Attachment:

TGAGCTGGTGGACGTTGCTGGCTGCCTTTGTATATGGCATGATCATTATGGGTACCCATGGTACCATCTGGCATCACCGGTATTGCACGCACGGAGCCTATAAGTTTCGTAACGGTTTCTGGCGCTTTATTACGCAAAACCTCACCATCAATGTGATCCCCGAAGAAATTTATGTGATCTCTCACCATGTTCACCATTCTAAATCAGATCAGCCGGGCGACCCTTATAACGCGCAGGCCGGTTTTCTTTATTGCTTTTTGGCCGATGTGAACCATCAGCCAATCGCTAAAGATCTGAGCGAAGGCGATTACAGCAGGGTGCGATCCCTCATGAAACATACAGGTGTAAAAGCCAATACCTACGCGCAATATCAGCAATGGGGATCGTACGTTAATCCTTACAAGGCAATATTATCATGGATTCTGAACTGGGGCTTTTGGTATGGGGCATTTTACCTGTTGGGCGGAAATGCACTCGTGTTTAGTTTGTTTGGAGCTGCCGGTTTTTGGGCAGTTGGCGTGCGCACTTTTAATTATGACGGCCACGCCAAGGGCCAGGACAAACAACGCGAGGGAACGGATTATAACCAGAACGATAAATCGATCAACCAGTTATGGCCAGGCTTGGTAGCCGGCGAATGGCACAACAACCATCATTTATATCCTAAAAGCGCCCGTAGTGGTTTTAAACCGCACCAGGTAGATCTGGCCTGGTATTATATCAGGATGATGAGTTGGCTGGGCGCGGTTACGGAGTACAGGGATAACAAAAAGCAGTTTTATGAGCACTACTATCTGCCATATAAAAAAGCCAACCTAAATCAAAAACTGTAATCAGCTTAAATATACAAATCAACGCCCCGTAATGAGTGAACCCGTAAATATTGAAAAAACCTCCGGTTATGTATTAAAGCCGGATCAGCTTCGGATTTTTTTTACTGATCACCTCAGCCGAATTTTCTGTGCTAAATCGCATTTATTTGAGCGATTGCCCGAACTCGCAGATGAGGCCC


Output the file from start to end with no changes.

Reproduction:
TGAGCTGGTGGACGTTGCTGGCTGCCTTTGTATATGGCATGATCATTATGGGTACCCATGGTACCATCTGGCATCACCGGTATTGCACGCACGGAGCCTATAAGTTTCGTAACGGTTTCTGGCGCTTTATTACGCAAAACCTCACCATCAATGTGATCCCCGAAGAAATTTATGTGATCTCTCACCATGTTCACCATTCTAAATCAGATCAGCCGGGCGACCCTTATAACGCGCAGGCCGGTTTTCTTTATTGCTTTTTGGCCGATGTGAACCATCAGCCAATCGCTAAAGATCTGAGCGAAGGCGATTACAGCAGGGTGCGATCCCTCATGAAACATACAGGTGTAAAAGCCAATACCTACGCGCAATATCAGCAATGGGGATCGTACGTTAATCCTTACAAGGCAATATTATCATGGATTCTGAACTGGGGCTTTTGGTATGGGGCATTTTACCTGTTGGGCGGAAATGCACTCGTGTTTAGTTTGTTTGGAGCTGCCGGTTTTTGGGCAGTTGGCGTGCGCACTTTTAATTATGACGGCCACGCCAAGGGCCAGGACAAACAACGCGAGGGAACGGATTATAACCAGAACGATAAATCGATCAACCAGTTATGGCCAGGCTTGGTAGCCGGCGAATGGCACAACAACCATCATTTATATCCTAAAAGCGCCCGTAGTGGTTTTAAACCGCACCAGGTAGATCTGGCCTGGTATTATATCAGGATGATGAGTTGGCTGGGCGCGGTTACGGAGTACAGGGATAACAAAAAGCAGTTTTATGAGCACTACTATCTGCCATATAAAAAAGCCAACCTAAATCAAAAACTGTAATCAGCTTAAATATACAAATCAACGCCCCGTAATGAGTGAACCCGTAAATATTGAAAAAACCTCCGGTTATGTATTAAAGCCGGATCAGCTTCGGATTTTTTTTACTGATCACCTCAGCCGAATTTTCTGTGCTAAATCGCATTTATTTGAGCGATTGCCCGAACTCGCAGATGAGGCCC